Scientists have made significant progress over the past few decades in understanding the role of hyaluronic acid in pulmonary health and disease – and now some suspect it could explain why some COVID-19 sufferers struggle with breathing.
Hyaluronic acid is a molecule of extracellular matrix that is naturally produced in the body. Its main function is to act as a thin protective layer or lubricant, but it is also a key regulator of inflammation and fibrosis in the lung.
Past studies have shown a correlation between high levels of hyaluronic acid and spots throughout the lungs in X-ray images, an observation that has also been made in seriously ill COVID-19 patients.
Daniel Jacobson, the lead researcher for computational systems biology at Oak Ridge National Laboratory in Tennessee, U.S., has been leading a study to understand how COVID-19 affects human body systems.
The research suggests that health risks to asymptomatic coronavirus carriers could be more significant than previously realized, with as many as half of them going on to develop varying degrees of damage to their lungs.
"There may be a fair amount of damage going on that they're completely unaware of. But they can go from asymptomatic to a 'long hauler' with long-term outcomes," adds Jacobson.
"If all that is true, that really should change how we think about this disease, even from a public health perspective," warns Jacobson. "Because an asymptomatic infection can lead to a long-term disability [and] that [can have] a radical impact on society."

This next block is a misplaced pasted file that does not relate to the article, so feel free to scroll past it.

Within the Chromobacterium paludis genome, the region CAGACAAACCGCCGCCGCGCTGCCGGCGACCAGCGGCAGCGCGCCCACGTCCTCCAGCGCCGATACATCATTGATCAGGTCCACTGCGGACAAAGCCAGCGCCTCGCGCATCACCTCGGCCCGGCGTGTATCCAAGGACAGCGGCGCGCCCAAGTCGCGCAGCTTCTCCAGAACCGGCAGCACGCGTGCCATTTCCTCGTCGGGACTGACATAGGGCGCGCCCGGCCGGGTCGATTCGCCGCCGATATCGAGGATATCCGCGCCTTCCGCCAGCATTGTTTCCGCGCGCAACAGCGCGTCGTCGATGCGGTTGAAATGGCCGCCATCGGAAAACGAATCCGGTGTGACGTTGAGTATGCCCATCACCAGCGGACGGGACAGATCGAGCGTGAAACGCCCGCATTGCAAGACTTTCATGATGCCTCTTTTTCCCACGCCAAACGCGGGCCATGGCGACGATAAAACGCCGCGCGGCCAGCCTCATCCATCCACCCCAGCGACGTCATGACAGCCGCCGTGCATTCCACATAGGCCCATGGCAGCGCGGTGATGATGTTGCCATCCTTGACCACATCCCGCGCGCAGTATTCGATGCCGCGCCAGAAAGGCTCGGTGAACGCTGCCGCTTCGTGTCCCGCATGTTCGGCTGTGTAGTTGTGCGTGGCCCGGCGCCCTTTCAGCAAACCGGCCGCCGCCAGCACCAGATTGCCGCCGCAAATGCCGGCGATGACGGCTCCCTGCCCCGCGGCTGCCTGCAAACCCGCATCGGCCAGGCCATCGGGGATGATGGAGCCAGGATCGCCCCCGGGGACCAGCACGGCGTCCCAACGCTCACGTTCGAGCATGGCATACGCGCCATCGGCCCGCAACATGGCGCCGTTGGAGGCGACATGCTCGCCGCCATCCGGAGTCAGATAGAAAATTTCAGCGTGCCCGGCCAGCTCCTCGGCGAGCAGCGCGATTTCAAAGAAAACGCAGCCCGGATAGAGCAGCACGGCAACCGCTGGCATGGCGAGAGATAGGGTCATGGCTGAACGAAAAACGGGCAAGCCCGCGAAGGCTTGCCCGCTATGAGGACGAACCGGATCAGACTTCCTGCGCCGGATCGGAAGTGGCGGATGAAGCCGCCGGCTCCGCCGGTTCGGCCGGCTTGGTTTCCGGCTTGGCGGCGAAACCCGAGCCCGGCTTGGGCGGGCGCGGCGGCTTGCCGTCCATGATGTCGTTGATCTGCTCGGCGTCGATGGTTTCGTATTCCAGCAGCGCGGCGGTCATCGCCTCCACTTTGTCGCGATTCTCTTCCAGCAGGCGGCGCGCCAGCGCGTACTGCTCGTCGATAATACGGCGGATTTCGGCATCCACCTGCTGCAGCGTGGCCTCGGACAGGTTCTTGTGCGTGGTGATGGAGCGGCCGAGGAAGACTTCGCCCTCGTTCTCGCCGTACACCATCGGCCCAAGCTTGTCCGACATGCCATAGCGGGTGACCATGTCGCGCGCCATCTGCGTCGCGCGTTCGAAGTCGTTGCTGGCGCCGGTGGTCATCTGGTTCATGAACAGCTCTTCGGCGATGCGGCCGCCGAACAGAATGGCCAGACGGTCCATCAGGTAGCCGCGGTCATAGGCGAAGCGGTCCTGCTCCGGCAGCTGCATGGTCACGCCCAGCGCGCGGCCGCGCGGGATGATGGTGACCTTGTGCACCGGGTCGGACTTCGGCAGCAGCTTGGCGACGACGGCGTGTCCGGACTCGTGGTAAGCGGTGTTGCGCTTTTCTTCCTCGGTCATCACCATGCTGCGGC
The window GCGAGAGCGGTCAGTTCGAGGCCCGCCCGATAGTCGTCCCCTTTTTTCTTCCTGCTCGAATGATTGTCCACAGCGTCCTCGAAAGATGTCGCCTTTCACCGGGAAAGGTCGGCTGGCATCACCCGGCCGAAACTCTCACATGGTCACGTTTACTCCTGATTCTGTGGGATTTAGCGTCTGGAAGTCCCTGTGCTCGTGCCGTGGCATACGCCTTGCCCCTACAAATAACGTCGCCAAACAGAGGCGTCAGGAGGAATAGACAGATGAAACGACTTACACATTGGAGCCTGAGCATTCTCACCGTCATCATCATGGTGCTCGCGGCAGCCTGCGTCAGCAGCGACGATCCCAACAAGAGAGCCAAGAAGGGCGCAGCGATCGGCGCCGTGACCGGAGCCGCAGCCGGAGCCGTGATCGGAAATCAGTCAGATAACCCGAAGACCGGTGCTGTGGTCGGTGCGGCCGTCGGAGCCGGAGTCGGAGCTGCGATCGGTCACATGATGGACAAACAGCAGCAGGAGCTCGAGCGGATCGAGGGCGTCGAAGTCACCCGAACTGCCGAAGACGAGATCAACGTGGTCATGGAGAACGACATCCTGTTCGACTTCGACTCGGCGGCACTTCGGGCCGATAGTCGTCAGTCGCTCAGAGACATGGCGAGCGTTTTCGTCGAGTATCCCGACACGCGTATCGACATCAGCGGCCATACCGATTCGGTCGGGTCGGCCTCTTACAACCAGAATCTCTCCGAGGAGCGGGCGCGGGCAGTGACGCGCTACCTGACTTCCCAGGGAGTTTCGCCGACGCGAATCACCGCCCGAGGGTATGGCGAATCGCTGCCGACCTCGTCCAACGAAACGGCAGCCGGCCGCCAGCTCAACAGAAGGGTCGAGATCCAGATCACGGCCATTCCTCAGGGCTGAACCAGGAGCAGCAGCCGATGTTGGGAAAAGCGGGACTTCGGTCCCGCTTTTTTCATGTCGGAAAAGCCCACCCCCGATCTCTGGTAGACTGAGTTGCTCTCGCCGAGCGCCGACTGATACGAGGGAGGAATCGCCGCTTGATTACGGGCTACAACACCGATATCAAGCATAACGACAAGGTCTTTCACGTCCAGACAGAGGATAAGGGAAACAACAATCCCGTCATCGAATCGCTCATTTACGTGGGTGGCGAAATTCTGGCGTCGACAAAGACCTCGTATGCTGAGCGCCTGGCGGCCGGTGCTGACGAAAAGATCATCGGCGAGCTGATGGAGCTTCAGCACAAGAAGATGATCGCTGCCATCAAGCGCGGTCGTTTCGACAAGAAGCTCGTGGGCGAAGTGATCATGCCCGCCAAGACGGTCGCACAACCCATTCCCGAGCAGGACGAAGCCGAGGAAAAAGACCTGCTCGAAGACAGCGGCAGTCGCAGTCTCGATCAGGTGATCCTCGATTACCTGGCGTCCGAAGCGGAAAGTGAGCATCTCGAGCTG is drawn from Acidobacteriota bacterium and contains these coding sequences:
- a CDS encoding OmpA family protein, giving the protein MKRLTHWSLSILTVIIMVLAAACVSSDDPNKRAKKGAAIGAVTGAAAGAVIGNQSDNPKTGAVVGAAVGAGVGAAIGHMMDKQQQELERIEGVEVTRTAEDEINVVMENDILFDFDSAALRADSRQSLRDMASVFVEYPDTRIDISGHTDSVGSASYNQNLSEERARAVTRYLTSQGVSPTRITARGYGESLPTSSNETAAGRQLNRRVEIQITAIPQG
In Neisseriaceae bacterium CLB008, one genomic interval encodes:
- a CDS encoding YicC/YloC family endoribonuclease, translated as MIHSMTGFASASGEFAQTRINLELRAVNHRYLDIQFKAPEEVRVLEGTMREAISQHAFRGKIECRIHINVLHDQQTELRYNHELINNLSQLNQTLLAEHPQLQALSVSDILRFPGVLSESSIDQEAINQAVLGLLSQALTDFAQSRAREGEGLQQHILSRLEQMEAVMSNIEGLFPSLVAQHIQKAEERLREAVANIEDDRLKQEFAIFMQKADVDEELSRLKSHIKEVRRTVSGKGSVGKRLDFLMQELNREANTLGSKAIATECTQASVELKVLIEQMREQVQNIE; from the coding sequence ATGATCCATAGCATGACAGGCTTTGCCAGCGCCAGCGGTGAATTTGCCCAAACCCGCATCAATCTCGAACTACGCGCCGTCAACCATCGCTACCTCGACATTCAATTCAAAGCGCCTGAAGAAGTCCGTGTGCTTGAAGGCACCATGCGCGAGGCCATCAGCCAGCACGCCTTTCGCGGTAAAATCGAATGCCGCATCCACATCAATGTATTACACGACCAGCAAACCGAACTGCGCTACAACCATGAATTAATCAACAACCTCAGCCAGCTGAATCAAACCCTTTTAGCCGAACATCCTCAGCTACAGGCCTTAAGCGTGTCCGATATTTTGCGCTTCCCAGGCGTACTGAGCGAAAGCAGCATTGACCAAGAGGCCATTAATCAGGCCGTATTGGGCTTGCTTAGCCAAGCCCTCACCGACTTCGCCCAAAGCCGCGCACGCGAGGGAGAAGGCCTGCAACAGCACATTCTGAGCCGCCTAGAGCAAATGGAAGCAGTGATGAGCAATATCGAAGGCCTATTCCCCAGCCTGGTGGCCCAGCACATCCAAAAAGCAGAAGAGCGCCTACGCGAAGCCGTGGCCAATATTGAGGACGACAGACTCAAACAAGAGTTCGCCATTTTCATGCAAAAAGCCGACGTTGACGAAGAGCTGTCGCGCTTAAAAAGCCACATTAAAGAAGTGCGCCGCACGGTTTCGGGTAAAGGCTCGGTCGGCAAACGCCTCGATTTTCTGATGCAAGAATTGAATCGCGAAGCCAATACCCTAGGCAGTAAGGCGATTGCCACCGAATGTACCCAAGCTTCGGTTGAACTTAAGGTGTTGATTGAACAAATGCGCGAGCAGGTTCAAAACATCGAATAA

Currently most countries are focusing their testing and treatment efforts on those suffering symptoms of the virus such as a fever or a cough.
Using samples taken from inside the lungs, Jacobson's team has found the virus affects the level of hyaluronic acid in the lungs.
"It can absorb over a thousand times its own weight in water. It becomes a hydrogel," Jacobson told CGTN's RAZOR program. "And so what we saw in COVID-19 patients is the three genes that are responsible for synthesizing hyaluronic acid were all significantly up-regulated, and two of the genes responsible for keeping it under control were significantly down-regulated.
"You're also letting a lot of plasma, a lot of water effectively, leak into that same space and [it is] going to form a hydrogel – it's like having Jell-O in your lungs. And those are the surfaces where you're trying to exchange oxygen and carbon dioxide, and that simply doesn't happen well through the hydrogel."
This could explain why some COVID-19 patients have suffocated even when on ventilator support.